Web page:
2.5 miles from Mad Torn Notch

This USFS camping area is mentioned in the 20th Edition of the GB.

During the Depression there were four CCC camps on the Forest —at Danby, Peru, Rochester, and Weston. The CCC used the local men as foremen of work crews which built roads ,maintained the Long Trail, laid out ski trails at Breadloaf and Bromley, and improved timber stands and stream flow. They built the Greendale Recreation Area north of Weston, the White Rocks Picni cArea east of Wallingford, and the picnic areas at Texas Falls and Hapgood Pond.

When the Hapgood Pond was completed in 1936, a Vermont writer, Vrest Orton, related in a newspaper column the CCC improvements done on this small relatively unused weedy site. He described the building of a dam to raise the water level, the sand and gravel brought in, the bath house and pavilion that were built. As a result, he wrote, “the people of Vermont now have a lovely pond and beach surrounded by well-kept green slopes in the midst of a beautiful forest.” Orton then asks in his column a question many were smart enough to ask during and since the CCC years: “what kind of place would this little pond have been had some promoter bought it, sold out concessions and opened the place for profit?” If any one person can be attributed to establishing the Green Mountain National Forest, it should be Gerald S. Wheeler. Gerald S. Wheeler was instrumental in the development of Hapgood Pond. Today the Green Mountain National Forest embraces 630,000 acres, less than half under federal ownership. [David E. Conrad, The Land We Cared For: A History of the Forest Service’s Eastern Region, 1997]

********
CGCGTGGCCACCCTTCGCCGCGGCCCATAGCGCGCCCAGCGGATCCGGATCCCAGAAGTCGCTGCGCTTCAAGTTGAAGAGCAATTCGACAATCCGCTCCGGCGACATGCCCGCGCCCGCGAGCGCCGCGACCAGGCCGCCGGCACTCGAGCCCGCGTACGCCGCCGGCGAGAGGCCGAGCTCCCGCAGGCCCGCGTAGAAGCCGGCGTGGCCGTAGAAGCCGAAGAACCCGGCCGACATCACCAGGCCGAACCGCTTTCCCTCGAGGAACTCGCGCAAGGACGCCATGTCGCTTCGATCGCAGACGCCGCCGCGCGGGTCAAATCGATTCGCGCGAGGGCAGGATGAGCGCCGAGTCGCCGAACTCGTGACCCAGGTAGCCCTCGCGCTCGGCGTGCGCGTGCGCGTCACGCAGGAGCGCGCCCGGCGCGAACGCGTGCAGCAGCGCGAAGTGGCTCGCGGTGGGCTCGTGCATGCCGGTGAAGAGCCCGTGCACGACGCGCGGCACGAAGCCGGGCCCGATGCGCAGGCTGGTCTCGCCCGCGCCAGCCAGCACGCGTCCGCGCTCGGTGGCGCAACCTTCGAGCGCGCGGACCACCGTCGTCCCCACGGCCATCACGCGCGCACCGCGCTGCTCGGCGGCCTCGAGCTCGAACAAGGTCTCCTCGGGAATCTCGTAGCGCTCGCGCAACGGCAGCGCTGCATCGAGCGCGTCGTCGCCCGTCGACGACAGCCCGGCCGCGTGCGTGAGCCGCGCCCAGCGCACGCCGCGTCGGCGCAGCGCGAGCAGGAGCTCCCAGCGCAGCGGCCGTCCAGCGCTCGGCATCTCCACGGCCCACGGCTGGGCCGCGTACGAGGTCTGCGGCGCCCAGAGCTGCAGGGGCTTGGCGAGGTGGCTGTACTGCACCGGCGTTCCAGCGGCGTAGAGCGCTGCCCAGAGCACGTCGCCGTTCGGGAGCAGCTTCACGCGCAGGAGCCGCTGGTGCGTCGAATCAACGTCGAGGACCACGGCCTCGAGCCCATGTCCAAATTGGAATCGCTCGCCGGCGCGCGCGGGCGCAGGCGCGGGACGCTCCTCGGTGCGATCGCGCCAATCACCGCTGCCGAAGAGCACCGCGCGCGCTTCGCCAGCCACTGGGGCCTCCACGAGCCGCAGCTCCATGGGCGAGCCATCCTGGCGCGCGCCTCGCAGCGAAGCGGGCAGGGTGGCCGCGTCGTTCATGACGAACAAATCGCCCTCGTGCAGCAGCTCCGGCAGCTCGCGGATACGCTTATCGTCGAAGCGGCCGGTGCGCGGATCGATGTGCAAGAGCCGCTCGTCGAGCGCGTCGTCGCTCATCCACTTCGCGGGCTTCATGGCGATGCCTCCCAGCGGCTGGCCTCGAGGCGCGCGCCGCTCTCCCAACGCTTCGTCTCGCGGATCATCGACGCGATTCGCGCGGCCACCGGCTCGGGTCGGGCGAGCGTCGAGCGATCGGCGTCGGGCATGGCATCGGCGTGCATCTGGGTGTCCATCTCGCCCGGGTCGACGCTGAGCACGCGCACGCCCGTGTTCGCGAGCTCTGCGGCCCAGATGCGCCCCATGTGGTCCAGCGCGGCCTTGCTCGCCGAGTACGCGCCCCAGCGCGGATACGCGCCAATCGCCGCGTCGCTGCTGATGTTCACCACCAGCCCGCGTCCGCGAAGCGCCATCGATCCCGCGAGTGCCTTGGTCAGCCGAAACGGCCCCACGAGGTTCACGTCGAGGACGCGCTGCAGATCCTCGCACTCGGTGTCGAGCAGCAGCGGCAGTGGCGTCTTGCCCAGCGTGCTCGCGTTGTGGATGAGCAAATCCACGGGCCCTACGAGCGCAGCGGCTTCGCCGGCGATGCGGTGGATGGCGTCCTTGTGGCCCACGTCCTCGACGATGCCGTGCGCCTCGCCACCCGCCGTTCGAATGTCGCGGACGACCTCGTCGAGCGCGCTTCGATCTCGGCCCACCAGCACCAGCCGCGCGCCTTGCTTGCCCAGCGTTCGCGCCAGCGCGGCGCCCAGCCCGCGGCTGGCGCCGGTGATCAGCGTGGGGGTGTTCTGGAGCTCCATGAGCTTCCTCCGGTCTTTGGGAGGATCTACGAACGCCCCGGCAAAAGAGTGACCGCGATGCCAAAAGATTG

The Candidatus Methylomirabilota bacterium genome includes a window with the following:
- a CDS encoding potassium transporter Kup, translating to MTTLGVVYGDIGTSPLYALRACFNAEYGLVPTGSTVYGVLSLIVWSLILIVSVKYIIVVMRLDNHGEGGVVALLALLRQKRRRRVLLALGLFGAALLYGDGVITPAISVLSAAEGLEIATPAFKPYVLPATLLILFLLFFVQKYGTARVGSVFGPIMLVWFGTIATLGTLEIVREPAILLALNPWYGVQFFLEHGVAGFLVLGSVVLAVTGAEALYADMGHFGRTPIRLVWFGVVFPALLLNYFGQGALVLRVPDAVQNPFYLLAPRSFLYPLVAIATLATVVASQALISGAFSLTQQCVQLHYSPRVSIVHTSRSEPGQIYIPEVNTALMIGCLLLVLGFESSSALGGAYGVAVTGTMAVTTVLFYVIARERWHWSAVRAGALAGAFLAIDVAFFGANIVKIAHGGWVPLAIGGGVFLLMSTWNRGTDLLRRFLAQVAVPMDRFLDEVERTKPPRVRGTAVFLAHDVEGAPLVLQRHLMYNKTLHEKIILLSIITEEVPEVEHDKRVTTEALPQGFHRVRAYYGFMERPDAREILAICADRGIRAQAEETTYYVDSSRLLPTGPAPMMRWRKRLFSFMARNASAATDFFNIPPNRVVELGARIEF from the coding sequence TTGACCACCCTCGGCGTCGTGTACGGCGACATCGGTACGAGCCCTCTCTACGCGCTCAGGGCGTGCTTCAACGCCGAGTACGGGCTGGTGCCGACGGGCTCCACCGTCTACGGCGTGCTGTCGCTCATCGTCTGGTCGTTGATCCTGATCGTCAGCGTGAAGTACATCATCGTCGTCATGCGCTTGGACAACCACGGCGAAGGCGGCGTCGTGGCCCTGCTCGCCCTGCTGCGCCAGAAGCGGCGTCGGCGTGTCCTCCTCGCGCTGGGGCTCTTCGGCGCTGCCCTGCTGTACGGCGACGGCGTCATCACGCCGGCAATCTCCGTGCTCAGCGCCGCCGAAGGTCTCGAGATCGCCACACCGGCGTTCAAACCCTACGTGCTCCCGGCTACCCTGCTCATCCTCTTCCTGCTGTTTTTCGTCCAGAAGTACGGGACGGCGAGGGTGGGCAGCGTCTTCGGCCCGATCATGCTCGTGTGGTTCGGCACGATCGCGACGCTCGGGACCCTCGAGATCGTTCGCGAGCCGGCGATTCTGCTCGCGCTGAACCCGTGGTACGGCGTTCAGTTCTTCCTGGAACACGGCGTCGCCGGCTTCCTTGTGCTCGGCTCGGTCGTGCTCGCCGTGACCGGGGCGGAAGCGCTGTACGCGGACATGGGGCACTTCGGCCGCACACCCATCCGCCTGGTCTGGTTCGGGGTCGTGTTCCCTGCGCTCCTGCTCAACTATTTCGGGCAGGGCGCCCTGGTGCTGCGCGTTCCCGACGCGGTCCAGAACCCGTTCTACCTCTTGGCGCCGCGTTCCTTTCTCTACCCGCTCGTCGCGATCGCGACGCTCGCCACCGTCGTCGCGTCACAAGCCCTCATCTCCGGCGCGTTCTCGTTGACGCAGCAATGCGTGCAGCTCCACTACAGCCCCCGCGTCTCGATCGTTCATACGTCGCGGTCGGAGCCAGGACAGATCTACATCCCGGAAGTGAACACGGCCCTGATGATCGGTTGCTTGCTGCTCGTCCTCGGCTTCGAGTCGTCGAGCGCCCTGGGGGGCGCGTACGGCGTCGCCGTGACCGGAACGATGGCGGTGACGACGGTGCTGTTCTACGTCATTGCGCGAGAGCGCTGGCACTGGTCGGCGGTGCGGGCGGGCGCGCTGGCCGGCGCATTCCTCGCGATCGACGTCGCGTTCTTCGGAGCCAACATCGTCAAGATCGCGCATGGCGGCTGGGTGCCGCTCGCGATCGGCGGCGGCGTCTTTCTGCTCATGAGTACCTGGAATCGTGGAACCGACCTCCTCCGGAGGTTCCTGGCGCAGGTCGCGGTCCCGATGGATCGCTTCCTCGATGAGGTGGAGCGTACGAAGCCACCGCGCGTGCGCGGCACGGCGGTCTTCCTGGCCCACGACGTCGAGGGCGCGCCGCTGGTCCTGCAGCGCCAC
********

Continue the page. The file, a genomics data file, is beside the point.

Hapgood Pond Forest Camp, 1937
Hapgood Pond Forest Camp, 1937
Hapgood bathhouse, 1936
Hapgood bathhouse, 1936
Hapgood Pond Forest Camp, 1936
Hapgood Pond Forest Camp, 1936
Hapgood Pond. One of the camp sites on the north portion of the main part of the forest camp much used by day picknickers, 1937
Hapgood Pond. One of the camp sites on the north portion of the main part of the forest camp much used by day picknickers, 1937